There’s an Algerian film called Papicha (2019) out in cinemas in the UK at the moment. I haven’t seen it yet, because I’m not exactly going out a lot, but I do mean to do so. Therefore, in honour of that I’m doing a North African cinema week, which will probably mostly be Tunisian and Egyptian films, because I’ve not seen many Algerian ones (and I covered one in my recent Global Cinema entry for the country). Turning to Egypt, I’ve covered Youssef Chahine’s films before, but he was responsible for bringing Omar Sharif to the screen. Sharif’s first two films for Chahine partnered him with Faten Hamama in the mid-1950s (though Chahine had made a few with Hamama before) and they have matching titles in the original, usually translated more literally as Struggle in the Valley and Struggle in the Pier. However, like many non-English language films in the period, distributors seem to have been fairly inconsistent and a variety of titles are attested. On Netflix they are The Blazing Sun and Dark Waters respectively (and that’s what I’ve used here), which have a more poetic ring perhaps, but either way both are full-blooded melodramas reminiscent of contemporary Hollywood productions.
As one of the world’s great cities (and most ancient), plenty of films have been made and set in Cairo. Aside from the film in the title of this post, a pseudo-documentary fiction about the city focused on a filmmaker (for Cairo is also a centre for Arabic language filmmaking), I’ve also included a short review of a short film directed by the great Egyptian filmmaker Youssef Chahine.
Somehow I’d got it into my head before going to see it that this was a documentary — a poetic documentary perhaps, a city symphony of sorts, but a documentary nonetheless. It’s not, but it does hover somewhere on a border that makes the fiction it tells somehow more imbued with melancholy and a sort of immediacy, even if it’s been over six years since the scenes were filmed. It also serves as an effective love letter to Cairo, a city in flux even as it was filmed, with buildings crumbling and disappearing. It uses the character of a filmmaker (Khalid Abdalla), making its fiction endlessly metatextual, as we see him manipulate the image, discuss the project with filmmaker friends, even commission the calligraphy which appears as this film’s title card in the end credits. There’s no grand plot besides his own work to finish the film, but there are threads of a life in turmoil: looking for a flat, nursing his mother, pining after his girlfriend, and fearing for friends in other war-torn Middle Eastern countries. It also doesn’t hurt that the Cairo the filmmaker captures is such a beautiful place, and plenty of the shots hardly need to do more than frame a sunset or a city skyline.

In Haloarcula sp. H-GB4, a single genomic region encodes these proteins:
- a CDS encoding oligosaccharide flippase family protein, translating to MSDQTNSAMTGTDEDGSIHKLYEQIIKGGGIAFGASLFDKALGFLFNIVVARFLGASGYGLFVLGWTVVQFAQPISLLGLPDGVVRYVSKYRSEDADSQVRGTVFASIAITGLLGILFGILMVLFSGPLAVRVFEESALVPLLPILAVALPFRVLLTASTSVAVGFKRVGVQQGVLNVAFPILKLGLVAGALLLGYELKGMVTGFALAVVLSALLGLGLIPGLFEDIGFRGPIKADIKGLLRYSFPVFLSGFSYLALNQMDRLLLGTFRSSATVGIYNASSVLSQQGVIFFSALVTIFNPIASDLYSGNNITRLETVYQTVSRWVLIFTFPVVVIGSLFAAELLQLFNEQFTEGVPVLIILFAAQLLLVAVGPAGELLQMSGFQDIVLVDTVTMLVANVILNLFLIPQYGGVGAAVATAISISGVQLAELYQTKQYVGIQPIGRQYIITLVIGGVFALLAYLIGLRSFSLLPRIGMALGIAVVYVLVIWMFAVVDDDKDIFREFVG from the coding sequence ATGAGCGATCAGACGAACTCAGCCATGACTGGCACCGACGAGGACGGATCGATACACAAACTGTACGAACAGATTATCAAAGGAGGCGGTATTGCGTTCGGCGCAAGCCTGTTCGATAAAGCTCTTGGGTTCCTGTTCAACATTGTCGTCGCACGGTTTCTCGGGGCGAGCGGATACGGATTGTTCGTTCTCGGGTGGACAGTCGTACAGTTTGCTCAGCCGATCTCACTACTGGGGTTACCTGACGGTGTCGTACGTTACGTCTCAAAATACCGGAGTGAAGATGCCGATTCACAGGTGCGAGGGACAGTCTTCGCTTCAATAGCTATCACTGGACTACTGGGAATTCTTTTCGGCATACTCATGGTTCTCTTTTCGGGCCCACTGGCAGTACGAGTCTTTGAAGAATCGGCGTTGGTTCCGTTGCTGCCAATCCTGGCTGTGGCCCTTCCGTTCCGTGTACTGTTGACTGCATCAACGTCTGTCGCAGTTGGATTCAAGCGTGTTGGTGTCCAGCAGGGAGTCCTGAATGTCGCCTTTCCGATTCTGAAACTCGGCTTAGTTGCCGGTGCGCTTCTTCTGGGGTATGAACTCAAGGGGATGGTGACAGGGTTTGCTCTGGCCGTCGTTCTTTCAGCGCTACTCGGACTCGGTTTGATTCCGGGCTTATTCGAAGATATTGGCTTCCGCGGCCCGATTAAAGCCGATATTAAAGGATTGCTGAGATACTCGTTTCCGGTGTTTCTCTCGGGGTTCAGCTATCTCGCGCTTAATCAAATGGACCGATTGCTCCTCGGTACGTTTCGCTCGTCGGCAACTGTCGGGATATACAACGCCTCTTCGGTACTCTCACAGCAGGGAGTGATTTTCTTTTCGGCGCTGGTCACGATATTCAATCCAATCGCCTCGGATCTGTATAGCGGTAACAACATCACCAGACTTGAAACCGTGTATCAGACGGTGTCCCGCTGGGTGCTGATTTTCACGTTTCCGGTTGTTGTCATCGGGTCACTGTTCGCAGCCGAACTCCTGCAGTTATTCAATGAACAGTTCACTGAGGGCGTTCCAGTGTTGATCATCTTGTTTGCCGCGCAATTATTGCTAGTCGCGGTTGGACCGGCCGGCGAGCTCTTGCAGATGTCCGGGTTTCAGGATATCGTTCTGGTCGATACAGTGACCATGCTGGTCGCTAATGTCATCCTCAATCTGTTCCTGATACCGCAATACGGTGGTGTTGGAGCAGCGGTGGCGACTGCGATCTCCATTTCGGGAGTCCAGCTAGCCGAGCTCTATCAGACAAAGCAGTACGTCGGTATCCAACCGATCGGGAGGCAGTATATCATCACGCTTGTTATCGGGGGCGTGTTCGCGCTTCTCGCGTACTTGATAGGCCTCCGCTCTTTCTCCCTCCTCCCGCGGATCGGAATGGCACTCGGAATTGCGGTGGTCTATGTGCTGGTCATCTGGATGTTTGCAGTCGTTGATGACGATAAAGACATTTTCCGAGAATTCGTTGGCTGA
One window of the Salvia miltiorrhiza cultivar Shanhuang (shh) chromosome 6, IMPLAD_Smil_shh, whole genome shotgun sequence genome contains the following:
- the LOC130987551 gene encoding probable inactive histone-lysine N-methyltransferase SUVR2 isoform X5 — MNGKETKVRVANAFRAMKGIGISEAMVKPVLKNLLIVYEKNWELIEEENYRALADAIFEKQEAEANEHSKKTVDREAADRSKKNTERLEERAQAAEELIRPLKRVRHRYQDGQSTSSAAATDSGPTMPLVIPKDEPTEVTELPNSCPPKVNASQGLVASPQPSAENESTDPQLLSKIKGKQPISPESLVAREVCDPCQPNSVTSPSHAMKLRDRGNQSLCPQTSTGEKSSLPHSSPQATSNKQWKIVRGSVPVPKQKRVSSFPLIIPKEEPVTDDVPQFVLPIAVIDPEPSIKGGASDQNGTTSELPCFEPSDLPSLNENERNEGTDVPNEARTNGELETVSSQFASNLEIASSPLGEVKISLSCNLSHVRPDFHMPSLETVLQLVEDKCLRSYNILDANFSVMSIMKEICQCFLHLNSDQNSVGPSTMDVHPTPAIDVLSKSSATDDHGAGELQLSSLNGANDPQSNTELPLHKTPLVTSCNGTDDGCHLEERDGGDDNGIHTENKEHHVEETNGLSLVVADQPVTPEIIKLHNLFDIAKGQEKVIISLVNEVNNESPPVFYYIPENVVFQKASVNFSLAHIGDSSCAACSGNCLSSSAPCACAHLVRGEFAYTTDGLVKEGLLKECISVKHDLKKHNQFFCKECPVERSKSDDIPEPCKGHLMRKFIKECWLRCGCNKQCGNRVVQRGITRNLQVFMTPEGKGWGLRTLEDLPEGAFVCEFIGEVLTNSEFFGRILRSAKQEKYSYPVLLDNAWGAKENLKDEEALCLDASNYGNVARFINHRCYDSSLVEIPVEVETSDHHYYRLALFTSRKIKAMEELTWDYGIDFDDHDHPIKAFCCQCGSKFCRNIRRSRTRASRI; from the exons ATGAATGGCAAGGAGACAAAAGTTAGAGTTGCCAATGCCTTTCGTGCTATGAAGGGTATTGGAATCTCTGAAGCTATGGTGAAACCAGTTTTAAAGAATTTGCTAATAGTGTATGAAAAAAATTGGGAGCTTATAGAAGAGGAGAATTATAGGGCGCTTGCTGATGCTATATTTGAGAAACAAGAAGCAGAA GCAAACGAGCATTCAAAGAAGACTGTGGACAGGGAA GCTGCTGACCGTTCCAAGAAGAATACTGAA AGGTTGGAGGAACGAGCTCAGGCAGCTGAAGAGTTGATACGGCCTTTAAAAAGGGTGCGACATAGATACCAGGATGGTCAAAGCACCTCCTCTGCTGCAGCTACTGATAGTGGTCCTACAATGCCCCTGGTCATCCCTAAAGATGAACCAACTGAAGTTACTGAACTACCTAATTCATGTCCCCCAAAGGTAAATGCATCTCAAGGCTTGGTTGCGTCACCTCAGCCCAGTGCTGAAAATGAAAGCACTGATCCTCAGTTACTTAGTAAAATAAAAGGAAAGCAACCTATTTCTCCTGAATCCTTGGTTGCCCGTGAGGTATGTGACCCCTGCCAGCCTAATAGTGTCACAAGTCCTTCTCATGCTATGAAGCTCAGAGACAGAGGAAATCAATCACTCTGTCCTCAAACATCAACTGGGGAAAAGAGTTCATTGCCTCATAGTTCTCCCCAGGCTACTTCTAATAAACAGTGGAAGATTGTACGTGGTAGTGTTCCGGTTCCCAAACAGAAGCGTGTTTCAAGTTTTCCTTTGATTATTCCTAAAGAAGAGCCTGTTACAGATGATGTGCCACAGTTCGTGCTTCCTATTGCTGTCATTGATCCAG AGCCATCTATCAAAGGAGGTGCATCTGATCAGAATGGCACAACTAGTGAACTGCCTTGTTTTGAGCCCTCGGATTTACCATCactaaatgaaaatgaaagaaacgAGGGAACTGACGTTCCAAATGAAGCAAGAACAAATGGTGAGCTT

Director Tamer El Said تامر السعيد; Writers El Said and Rasha Salti رشا سلطي; Cinematographer Bassem Fayad باسم فياض; Starring Khalid Abdalla خالد عبد الله; Length 118 minutes.
Seen at ICA, London, Wednesday 27 September 2017.
I’m spending a week looking at Arabic language cinema, from around the Arabic-speaking world, stretching from North Africa across the Middle East. One of the key early figures in modern Arab cinema is the work of Egyptian director Youssef Chahine, and indeed Egypt has always been the powerhouse cinematic country of the whole region, with a range of popular cinema rivalling that of Bollywood to the East. Chahine integrates influences from France and the Soviet Union, amongst other traditions, creating some of the greatest works of modern cinema and he has certainly been influential in Arab cinema. I’ve already reviewed one of his earlier films, the excellent melodrama Cairo Station (1958), though these 60s works feel like quite different films.
There’s a potent, heady sense of melodrama at work here in this foundational Egyptian film by Youssef Chahine, even if it does turn on a rather creepy obsessive guy (played by the director himself). In its location shooting and heightened drama, it reminds me of the Italians of the period (it could stand alongside any early Fellini such as the ones I’ve been watching on the Criterion Collection recently). There’s a vibrancy to the filmmaking and a knowingness to the acting, and the black-and-white cinematography is striking. That all said — and I do recognise this film is 60 years old — I am certainly weary of scripts which use a disability (here a lame foot leading to a small limp) as a metaphor for some deeper existential malaise.
2019 UPDATE: Watching this film again on the big screen this time, I still see its continuity with Italian neorealism (which always did shade over into melodrama), and remain conflicted about the way it conflates its anti-hero’s criminality (he’s a proto-incel in many ways) with mental health issues and physical disfigurement, but you can see too a lot of the barbed commentary Chahine had for religious intolerance and the role of women in this society. However what struck me most, aside from the luminous cinematography, was the attentiveness that Chahine shows to the economics of this station: all the layers of people trying to earn money in various legal and sub-legal ways, whose jobs conflict and intersect, how they try to organise unionisation for the workers, the dirty tactics employed by the bosses. All of this vibrant detail plays out against a backdrop of obsession, madness and murder, but its the detail that makes it so vibrant.
Director Youssef Chahine يوسف شاهين; Writers Mohamed Abu Youssef محمد أبو يوسف and Abdel Hay Adib عبد الحي أديب; Cinematographer Alevise Orfanelli
ألفيزي أورفانيللي; Starring Farid Shawqi فريد شوقي, Hind Rostom هند رستم, Youssef Chahine; Length 77 minutes.
Seen at home (DVD), London, Tuesday 14 March 2017, and since then at Cinema Jolly, Bologna, Wednesday 26 June 2019.